Those who travel on their own, particularly women, are people I have always looked upon with great admiration and respect.
I was never quite sure where they got the courage and confidence to travel to another country on their own and keep themselves safe – particularly where they don’t know the language.
At some stage over the past couple of days in Spain, I realised I have become one of these people.
Somewhere between buying a Madrid Metro ticket and successfully making my way around the major sights of the city, I acknowledged to myself that I’m a fairly comfortable solo world traveller.
Now that might seem ridiculous given I’ve left Australia dozens of times on my own bound for foreign shores. But generally I’ve had the comfort of knowing that I’m meeting up with colleagues or friends or I am visiting somewhere that I’ve been before, or where I speak the language.
Spain is all new to me and I’ve arrived on my own to spend several days in Madrid before I join a small group tour.
I had big plans to build some Spanish proficiency before I got here and early lessons suggested some similarities to the French I studied at school. Is that an advantage or just a source of confusion? Hold that thought, s’il vous plait / por favor.
Unfortunately the Spanish language practice went out the window in the upheaval of redundancy.
It’s amazing how far you can get with a few basics and a bit of impromptu sign language. It also turns out Spanish is one of those languages you learn quite a bit about through popular culture – mostly food and drink. I could probably order a full banquet in Spanish, but don’t ask me to do anything useful like get directions!
I hope I can pick up more of the language while I’m here – it definitely makes a difference to your experience of a place and the way the locals relate to you. I’ve found initially that I have to work harder to get a smile than in cheery Asia, where I’ve spent a lot of time, and of course I can’t engage in any meaningful conversation, which can be isolating.
However, some things require little translation. On my first day here, as I explored the streets of Madrid, I chanced upon a lovely square – the Puerta del Sol – where a police car was spoiling what might have been a nice photo.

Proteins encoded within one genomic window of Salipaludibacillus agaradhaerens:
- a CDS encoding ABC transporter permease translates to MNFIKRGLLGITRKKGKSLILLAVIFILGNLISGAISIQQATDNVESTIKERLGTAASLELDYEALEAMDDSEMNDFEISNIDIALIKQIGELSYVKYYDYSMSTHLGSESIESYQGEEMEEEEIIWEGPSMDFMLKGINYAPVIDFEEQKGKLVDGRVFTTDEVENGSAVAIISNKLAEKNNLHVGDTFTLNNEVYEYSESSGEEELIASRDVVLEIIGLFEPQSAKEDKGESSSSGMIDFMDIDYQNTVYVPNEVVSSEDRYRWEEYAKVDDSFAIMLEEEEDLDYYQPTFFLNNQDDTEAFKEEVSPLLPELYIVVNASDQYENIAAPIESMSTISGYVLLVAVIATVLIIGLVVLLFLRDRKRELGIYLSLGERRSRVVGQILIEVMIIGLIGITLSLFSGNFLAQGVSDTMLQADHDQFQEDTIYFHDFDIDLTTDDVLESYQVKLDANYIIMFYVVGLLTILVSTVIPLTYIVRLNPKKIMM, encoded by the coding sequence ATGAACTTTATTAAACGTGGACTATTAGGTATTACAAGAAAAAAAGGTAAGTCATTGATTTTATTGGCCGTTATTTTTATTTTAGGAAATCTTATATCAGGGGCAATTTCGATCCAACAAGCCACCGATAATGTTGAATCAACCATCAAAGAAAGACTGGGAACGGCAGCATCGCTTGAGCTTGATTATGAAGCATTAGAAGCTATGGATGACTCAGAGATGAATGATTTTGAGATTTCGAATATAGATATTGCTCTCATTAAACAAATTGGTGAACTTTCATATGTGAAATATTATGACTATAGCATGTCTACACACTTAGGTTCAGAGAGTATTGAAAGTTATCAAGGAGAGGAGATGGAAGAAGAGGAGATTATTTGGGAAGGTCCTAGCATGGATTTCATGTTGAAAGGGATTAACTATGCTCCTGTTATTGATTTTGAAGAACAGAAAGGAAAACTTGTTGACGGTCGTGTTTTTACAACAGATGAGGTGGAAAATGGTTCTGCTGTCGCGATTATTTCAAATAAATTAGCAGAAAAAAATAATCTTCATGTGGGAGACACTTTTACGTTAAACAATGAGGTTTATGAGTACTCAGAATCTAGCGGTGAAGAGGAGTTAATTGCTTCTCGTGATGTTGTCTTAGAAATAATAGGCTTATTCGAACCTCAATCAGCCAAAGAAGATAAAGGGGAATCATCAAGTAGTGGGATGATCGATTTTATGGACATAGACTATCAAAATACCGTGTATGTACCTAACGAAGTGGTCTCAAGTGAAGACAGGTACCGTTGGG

I found a café in a nearby lane for lunch and as I was eating, I could hear a protest in the square. That explained the police presence.
I didn’t venture closer to see what was happening – you’re specifically warned not to do so. There has been quite a bit of civil unrest as a result of record high unemployment and austerity measures in the wake of the Global Financial Crisis – it’s likely it was linked to that.
While I wasn’t sure what they were demanding, the protest chants to the pattern of “the (something), (something), will never be (something)” are universal.
Given my limited Spanish, my brain has been doing it’s best to keep up with conversation. I’ve found bits of Italian (strangely, because it’s a place I’ve never been and a language I haven’t learned) and lots of French coming out of my mouth.
This has already led to funny situations, including last night when I ordered a gin and tonic with my paella.
The waitress arrived at my table with a bottle of gin and poured it liberally into a large glass that resembled a small bucket on a stem. I was so surprised, my brain went blank when she asked me to let her know when she had poured enough.
She had already well and truly exceeded my limit with what looked like at least four shots of gin, probably more.
‘Oui… oui… oui…” I blurted as she continued to pour. Then I moved my hand in what I hoped was the universal slashing motion and said ‘stop,’ laughing. “Oui does not mean stop,” she said, laughing with me. Apparently it doesn’t in this little al fresco café in Madrid – and I don’t suppose it does anywhere else for that matter.
The waitress added: “You will have a good evening!” I wasn’t going to be sure about that until I got the bill for the half bucket of liquor – which turned out to be a very reasonable 10 Euro (~$13.50).
So I learned two valuable and potentially related lessons for my own safety: alcohol is relatively cheap in Spain, but don’t say ‘oui’ when you mean no/stop! Try ‘pare por favor.’